What I think a lot of web developers especially (but web designers, too) forget is that we're not working some crazy magic. Just because my expertise is code and building websites doesn't mean that I am better than my client who is a non-tech savvy massage therapist or an attorney.

We All Have Our Expertise

The number one thing that I keep in mind when I'm working with clients?

We all have our expertise. Just because I can code does not make me better than someone else.

I have always been book-smart. But I'm book-smart in the things that interest me. I like putting together puzzles, examining and watching people, and examining the data that helps me determine whether or not I'm on the right track. All of those things work well with my experience and expertise in marketing, not just in building websites. I build websites that work well with my clients' digital marketing strategies because I like putting together those puzzles and figuring out the best ways to talk to their ideal audience. I build websites that automate parts of their businesses and make their lives easier, grow with their businesses, and are flexible for changes that they're planning for down the line because I love to think through growth and put those pieces together. Those are my expertise. I just happen to approach that expertise through front-end development and PHP.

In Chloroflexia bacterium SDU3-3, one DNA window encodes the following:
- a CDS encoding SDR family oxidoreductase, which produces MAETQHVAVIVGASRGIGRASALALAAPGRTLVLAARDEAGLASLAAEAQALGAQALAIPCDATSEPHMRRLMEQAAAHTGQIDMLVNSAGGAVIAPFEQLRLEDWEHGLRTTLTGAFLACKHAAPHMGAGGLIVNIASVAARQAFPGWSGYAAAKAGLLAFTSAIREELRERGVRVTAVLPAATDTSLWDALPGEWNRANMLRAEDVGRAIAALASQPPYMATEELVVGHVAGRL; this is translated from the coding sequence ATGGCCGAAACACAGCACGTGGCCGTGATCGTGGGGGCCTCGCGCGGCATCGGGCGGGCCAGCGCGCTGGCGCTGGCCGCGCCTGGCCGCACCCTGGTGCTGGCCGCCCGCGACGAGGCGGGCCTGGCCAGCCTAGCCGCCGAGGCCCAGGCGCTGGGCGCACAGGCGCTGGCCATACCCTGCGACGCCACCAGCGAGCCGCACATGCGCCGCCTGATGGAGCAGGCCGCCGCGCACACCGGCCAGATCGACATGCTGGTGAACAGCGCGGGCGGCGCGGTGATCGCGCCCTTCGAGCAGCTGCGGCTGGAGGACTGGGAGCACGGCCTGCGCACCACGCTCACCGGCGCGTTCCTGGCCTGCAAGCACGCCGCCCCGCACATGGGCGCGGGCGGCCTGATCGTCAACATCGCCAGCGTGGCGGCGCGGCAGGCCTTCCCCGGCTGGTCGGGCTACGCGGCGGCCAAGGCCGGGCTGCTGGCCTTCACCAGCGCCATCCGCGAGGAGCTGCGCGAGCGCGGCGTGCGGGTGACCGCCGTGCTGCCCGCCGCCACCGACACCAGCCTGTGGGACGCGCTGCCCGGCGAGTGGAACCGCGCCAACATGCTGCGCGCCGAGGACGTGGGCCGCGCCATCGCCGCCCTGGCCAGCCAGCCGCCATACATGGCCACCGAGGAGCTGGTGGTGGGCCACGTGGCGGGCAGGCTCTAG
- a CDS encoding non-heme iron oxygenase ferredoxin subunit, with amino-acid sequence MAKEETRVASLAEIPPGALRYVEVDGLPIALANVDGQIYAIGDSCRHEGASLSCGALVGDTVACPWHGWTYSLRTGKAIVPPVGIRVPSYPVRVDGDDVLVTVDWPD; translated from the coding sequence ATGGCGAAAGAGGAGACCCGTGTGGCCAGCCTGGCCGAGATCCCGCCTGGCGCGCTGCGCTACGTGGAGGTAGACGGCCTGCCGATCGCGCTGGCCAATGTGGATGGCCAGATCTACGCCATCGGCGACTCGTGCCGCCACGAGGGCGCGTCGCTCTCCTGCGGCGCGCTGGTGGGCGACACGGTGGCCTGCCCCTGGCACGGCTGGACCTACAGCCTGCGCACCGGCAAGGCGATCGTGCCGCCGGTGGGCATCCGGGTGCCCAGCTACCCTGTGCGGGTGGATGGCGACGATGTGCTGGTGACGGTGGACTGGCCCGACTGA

My clients, however, are experts in accounting, finance, online business legal, massage therapy, physical therapy, building community with older adults, food entrepreneurship and restaurants, higher education, and aviation. I am fully aware that if I tried to step into any of my customers' shoes and try to run the businesses that they run, I would fail.

And that's the key here. Just because I'm an expert in PHP does not make me better or smarter than my clients.

Any time they try to tell me I'm a "genius" or "magic," I remind them that I could not do my own taxes (I can't, ask my mom). I could not do the things they do because they are experts in their businesses. I just happen to be an expert in mine.

Having an attitude and mentality that I'm nothing special just because I'm a coder? It's helped me to speak to my clients in a more positive way. It reminds and humbles me when I feel great for figuring out a complex issue. It encourages me to remind them of their own expertise when they compliment me for mine.